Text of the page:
Sins & Silence
Forgiveness Not Coming Easily for Abuse Victims

By Mary Nevans-Pederson
Telegraph Herald [Dubuque IA]
March 12, 2006

[See the main page of the Sins & Silence series for links to all the articles and letters to the editor.]

"I forgive him. He was sick. They can't help themselves. But I can't forgive (church officials). They knew about it and didn't do anything."
Mel Loes, an East Dubuque, Ill., man who says he forgives the Rev. Joseph Patnode, who repeatedly molested him in the 1940s

Forgiveness is not coming easily for the men and women who were molested by priests of the Archdiocese of Dubuque as children. For many of them, forgiveness is nowhere on their emotional horizon.

Jim Cummins

Jim Cummins' situation is typical of the victims of sexual abuse by predatory priests. Cummins, a correspondent for NBC News in Dallas, was abused by the Rev. William Roach in a Cedar Rapids, Iowa, parish in 1962. Cummins was one of 20 plaintiffs who settled with the archdiocese recently for $5 million.

"I'm not there yet. It takes time to deal with the affects of these crimes," he said.

Chad Swanson was one of the Waterloo, Iowa, attorneys who represented the plaintiffs in the settlement. He sees a range of emotional responses from the eight women and 12 men who were abused by archdiocesan priests.

"Each is in a different stage of healing. For some, forgiveness may come, and for others, it may never come," Swanson said.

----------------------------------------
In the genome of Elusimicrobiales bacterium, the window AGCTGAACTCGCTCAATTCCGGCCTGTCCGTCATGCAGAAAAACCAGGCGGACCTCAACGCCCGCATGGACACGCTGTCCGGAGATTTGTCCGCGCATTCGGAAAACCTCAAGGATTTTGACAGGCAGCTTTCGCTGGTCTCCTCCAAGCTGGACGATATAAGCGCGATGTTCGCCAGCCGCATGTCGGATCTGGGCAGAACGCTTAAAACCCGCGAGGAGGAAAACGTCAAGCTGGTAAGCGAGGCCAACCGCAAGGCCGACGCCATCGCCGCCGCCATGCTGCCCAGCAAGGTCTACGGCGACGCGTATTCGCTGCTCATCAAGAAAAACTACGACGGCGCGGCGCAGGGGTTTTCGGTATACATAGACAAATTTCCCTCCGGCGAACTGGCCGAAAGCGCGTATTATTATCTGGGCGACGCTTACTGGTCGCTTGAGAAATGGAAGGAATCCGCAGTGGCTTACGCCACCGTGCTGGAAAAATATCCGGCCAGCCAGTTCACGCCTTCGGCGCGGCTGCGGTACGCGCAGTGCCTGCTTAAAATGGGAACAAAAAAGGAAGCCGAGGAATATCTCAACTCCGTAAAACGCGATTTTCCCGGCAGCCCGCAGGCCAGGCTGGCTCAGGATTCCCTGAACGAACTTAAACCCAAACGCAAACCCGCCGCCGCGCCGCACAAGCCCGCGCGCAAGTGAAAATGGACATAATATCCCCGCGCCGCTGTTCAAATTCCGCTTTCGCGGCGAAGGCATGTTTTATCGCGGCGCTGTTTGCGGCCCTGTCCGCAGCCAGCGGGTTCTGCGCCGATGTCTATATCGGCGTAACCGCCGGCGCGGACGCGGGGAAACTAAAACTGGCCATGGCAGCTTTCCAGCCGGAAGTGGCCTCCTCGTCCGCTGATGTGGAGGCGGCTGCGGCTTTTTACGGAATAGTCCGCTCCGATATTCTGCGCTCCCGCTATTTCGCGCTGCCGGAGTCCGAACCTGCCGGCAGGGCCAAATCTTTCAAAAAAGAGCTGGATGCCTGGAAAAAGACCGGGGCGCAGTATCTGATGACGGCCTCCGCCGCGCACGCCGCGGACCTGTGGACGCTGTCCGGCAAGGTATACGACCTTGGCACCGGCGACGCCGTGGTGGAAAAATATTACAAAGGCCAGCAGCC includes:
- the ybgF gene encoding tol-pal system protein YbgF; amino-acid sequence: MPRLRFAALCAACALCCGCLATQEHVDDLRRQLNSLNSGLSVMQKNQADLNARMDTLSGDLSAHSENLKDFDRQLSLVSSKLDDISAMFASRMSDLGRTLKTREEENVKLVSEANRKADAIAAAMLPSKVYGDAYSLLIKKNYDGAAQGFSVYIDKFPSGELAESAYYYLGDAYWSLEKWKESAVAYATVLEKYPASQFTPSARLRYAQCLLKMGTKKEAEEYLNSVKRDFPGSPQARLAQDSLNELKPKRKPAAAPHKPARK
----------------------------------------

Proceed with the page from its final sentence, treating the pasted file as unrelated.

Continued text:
Mel Loes forgave his abuser many years ago, but he cannot forgive the church, which he said hid and enabled abuse of children like himself. Loes repeatedly was molested by the Rev. Joseph Patnode in the 1940s at St. Joseph Parish in Key West, Iowa.

"I forgive him. He was sick. They can't help themselves," said Loes, of East Dubuque, Ill. "But I can't forgive (church officials). They knew about it and didn't do anything."

A 65-year-old Dubuque man who filed court documents anonymously as "John Doe" does not hate his abuser, the Rev. William Goltz, who molested him in the 1950s at St. Raphael Cathedral. Like Loes, he considers the now-dead priest to have been very "sick" to do the things he did to young males.

"But I am very bitter about the archdiocese. Think of all the people they could have saved from this if they'd done something about (the abusers). I can't forgive that," he said.

Benita Kirschbaum, of Bloomington, Minn., said she and her therapist have talked a lot about forgiveness. Kirschbaum was abused by the Rev. Henry Dunkel in the 1940s at St. Columbkille Parish.

"I don't have to forgive them. I just have to forgive myself for being duped," she said. "I'll go to my grave yelling and telling and not forgiving," she said.


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